Estimated read time: 1-2 minutes
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It's amazing how this stretch of road below the Crandall Canyon Mine that was such a hub of activity for weeks has suddenly turned into a ghost town. I was the only reporter to be live up here this morning. My only company? Sheriff's deputies and a squirrel that's sprinting across the rocks on the hillside in front of me.
In a way, it's sad to see this place reduced to its natural form. That means this story is near its end, and, unfortunately, that end isn't a good one for families of the six trapped miners. It seems like as the media leaves, so does hope and optimism about this story. I'm not sure why it feels that way. At least when you had satellite trucks here from CNN, NBC, Fox News, plus all the locals ... you felt like the miners had a fighting chance. Now ... it feels to be more a matter of mathematics, time and consolation.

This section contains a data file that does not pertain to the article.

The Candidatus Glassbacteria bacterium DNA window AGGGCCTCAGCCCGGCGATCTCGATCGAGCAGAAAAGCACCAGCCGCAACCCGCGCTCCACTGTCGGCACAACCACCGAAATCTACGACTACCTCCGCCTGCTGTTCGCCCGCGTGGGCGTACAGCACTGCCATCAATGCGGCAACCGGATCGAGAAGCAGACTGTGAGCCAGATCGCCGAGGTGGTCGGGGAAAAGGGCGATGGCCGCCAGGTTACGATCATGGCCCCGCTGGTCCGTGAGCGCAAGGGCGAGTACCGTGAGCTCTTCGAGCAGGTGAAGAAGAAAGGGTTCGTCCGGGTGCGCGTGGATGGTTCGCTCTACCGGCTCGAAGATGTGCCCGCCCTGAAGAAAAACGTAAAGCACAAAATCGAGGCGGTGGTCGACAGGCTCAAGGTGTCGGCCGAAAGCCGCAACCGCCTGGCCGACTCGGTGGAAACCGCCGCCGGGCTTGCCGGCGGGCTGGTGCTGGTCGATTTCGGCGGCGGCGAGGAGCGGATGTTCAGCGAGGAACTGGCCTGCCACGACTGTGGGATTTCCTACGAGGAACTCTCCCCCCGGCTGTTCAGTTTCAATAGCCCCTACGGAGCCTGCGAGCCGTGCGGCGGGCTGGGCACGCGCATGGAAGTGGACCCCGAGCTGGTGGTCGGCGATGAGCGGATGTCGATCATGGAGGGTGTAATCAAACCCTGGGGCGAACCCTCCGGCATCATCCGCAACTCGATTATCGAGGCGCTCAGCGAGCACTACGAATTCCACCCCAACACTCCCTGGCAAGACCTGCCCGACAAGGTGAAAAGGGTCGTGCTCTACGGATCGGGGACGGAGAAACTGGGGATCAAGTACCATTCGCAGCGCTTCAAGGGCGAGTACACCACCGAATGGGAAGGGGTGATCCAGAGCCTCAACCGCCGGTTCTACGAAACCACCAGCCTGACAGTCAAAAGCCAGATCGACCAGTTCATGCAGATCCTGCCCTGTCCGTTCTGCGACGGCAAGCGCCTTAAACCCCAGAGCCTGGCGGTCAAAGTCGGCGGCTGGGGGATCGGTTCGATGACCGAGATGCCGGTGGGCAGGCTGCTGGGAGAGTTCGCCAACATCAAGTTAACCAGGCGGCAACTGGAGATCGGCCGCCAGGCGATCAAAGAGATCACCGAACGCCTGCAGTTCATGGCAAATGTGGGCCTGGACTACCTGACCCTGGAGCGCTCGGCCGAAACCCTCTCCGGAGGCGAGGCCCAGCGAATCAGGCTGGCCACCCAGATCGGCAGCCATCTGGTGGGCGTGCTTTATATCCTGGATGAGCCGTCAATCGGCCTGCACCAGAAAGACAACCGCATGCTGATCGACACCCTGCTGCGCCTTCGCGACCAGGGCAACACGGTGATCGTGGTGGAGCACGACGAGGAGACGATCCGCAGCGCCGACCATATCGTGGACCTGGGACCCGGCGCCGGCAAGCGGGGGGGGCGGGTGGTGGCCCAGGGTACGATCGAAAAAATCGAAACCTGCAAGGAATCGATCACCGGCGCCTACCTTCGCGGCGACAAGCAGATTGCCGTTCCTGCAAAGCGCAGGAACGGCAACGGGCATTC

In my in-depth report this morning, I remarked on how when you're waiting and waiting and nothing happens, you start noticing the ordinary sights and sounds around you. I believe it's part of trying to stay sane. I notice a distinct difference here this morning not having any satellite trucks on scene. There motors are constantly going. So is the sound of the river beside me.
It's been a unique experience being a part of such a major story. The pace at times was intense, and always involving. A colleague of mine called it a "marathon more than a race," and it certainly has been that. It leaves you feeling melancholy, though, that everyone seems to be plodding dejectedly toward the end of this one.